Yin yoga is a quiet, rather static and inward-looking practice. It is not about bringing the body into an anatomically correct posture, but about using the positions to feel into the body. The concentration and mindfulness required for this makes Yin Yoga a rather meditative practice. The individual positions are usually held for between three and eight minutes. The use of aids such as blocks and cushions makes it possible to gradually sink into the postures with relaxed muscles in order to feel the effect in the deep layers of the fascia tissue. In the context of our body, we can also distinguish between yin and yang. For example, muscles, blood and skin belong to yang; tissue, ligaments, bones and joints, on the other hand, belong to yin.

The physical effect of Yin Yoga primarily addresses the Yin tissue, our connective tissue and the fascial structures of our body. There are no rhythmic, repetitive movements that train our elastic muscles, as in active yoga styles. Instead, the yin tissue is held, vitalised and strengthened by gentle pressure and pull over a longer period of time. The aim is to maintain the body’s flexibility and counteract fascial tension or adhesions. On an energetic level, the meridians are to be gently stimulated and stretched to harmonise the energy flow (Chi).

Perceive limits

The first step is to perceive and test the individual limits, but also to accept them. A certain position is taken until resistance is felt in the body. However, we never force ourselves into positions that the body resists. Our own will and our body should not be in competition with each other. Pain is always a clear signal to change something or to leave the position.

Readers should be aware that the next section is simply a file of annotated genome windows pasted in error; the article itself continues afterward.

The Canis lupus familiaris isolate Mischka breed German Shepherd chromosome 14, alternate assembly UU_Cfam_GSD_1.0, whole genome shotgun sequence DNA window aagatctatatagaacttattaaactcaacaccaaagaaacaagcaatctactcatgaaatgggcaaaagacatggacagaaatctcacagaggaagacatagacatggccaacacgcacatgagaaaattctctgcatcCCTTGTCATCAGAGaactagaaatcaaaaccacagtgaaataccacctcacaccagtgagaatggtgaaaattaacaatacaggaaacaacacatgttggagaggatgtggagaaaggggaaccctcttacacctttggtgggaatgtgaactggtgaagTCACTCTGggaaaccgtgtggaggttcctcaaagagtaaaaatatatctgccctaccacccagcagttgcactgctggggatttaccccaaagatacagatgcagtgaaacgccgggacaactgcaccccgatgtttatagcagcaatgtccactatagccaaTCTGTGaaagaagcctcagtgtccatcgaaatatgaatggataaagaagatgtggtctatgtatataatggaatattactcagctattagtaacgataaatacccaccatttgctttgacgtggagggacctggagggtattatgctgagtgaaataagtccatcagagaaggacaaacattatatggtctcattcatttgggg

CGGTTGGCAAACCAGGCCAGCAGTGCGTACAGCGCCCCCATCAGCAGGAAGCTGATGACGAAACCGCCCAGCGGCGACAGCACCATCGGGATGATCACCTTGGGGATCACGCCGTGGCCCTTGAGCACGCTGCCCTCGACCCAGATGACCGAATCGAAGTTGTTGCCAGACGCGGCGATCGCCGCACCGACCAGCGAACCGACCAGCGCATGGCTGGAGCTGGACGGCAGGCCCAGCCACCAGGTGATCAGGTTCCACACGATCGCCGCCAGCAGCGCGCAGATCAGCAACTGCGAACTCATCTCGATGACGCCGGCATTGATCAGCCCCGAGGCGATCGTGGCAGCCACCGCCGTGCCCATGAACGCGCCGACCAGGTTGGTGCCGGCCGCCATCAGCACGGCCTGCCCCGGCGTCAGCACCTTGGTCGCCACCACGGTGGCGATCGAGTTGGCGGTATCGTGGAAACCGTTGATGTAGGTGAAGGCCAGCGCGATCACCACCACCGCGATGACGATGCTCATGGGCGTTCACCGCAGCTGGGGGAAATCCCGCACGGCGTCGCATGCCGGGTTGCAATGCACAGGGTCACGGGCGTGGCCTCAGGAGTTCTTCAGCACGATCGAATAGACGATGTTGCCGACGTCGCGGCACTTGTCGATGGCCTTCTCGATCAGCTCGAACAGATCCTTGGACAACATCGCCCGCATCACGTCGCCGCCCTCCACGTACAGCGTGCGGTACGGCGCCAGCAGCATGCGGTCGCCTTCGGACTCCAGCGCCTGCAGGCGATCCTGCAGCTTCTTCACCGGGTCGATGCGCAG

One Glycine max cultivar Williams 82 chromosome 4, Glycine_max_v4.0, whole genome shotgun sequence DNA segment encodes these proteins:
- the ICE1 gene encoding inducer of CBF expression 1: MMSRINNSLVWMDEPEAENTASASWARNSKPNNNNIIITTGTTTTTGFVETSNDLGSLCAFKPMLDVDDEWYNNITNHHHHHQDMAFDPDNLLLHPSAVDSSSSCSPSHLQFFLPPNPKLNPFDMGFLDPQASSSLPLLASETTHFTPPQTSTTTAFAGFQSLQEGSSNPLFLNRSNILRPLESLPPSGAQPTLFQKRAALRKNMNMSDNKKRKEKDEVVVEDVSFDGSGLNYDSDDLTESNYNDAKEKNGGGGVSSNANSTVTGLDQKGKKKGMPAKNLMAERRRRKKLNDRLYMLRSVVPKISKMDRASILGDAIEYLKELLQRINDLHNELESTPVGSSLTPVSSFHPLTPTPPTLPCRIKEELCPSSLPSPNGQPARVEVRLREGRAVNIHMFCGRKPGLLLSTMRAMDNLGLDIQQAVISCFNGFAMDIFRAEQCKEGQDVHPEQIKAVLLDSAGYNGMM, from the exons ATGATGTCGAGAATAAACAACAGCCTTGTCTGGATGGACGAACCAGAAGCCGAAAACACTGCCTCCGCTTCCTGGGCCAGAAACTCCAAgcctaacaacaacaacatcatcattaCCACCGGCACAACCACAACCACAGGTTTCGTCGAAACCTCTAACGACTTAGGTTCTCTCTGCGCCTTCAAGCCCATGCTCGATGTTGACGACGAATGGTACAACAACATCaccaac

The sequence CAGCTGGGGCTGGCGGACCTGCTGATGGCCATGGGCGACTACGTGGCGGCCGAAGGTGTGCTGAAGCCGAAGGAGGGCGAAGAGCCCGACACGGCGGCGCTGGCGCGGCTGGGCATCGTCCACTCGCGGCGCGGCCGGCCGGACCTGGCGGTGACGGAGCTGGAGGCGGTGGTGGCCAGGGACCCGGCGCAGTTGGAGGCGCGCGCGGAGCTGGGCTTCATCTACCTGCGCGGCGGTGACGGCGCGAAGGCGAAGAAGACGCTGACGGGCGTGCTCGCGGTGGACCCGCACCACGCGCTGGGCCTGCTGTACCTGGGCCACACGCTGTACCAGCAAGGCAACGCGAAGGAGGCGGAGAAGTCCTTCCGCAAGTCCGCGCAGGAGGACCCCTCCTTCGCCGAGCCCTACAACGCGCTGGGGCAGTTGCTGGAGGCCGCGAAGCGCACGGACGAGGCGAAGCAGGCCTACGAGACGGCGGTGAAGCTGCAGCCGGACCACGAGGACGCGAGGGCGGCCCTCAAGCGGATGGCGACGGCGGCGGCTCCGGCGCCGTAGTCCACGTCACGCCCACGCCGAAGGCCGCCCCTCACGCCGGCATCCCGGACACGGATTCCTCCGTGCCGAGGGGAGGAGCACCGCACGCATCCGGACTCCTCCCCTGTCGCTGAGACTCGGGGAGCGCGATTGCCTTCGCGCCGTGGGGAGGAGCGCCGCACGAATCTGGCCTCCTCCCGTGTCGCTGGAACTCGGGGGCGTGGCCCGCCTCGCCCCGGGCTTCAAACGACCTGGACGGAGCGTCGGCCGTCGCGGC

Hold the position and observe

The next step is to remain motionless, to feel and observe the reactions of our own body. We try to remain calm and stay in motionlessness, regardless of what feelings or thoughts arise. We notice everything and observe. How long one can stay in a position is very individual and always depends on one’s own feelings. Especially at the beginning of the yin yoga practice, a period of between two and three minutes is recommended.

The dissolution of the postures should also be done slowly and without jerky movements. It is usually advisable to feel the effect in the neutral supine position before moving on to the next exercise. After intensive asanas, the need for a balancing posture can also be satisfied by a yang posture such as the dog looking down.

The squat


Start in an upright position and place your feet about hip-width apart. Now slowly squat down, allowing the pelvis to sink deeply. The hands touch each other as in Namaskar Mudra. With the elbows you can exert gentle pressure against the inner thighs or knees. Knees and feet should point in the same direction. When the heels lift off the floor, a rolled blanket can be pushed underneath so that the body can relax.

This position opens the hips and knees, strengthens the ankles and relaxes and relieves the lumbar spine. It acts on the meridians of the liver, kidneys and bladder. If possible, hold for two minutes, then neutralise in the supine position.

How Yin Yoga works

While we are young, the aim is usually to gain more stability and strength, we are in the yang stage of life. The older we get, the stiffer we become and therefore benefit especially from a regular Yin practice to maintain our flexibility. From an Ayurvedic point of view, Yin Yoga is above all a Vata-reducing practice due to the quiet way of practising, the long duration of stay and the higher demand for introspection.

On a physical level, Yin Yoga can promote mobility, vitalise the entire connective tissue, reduce stress-related tension, release tension and improve the interplay between muscles, joints, tendons and ligaments. A relaxed body, in turn, has a direct influence on our emotional well-being via the autonomic nervous system and can help us achieve more inner peace and balance.

Even though the result of a good Yin Yoga class is deep relaxation and calm on all levels, Yin Yoga is by no means easy. Especially in the beginning, many people find it difficult to consciously pause, let go and accept thoughts and feelings that arise. Here, the mental use of a mantra or gentle ujjayi (breathing technique) in exhalation can be helpful. A regular yin yoga practice can teach us to establish a loving approach to ourselves and our environment beyond the mat.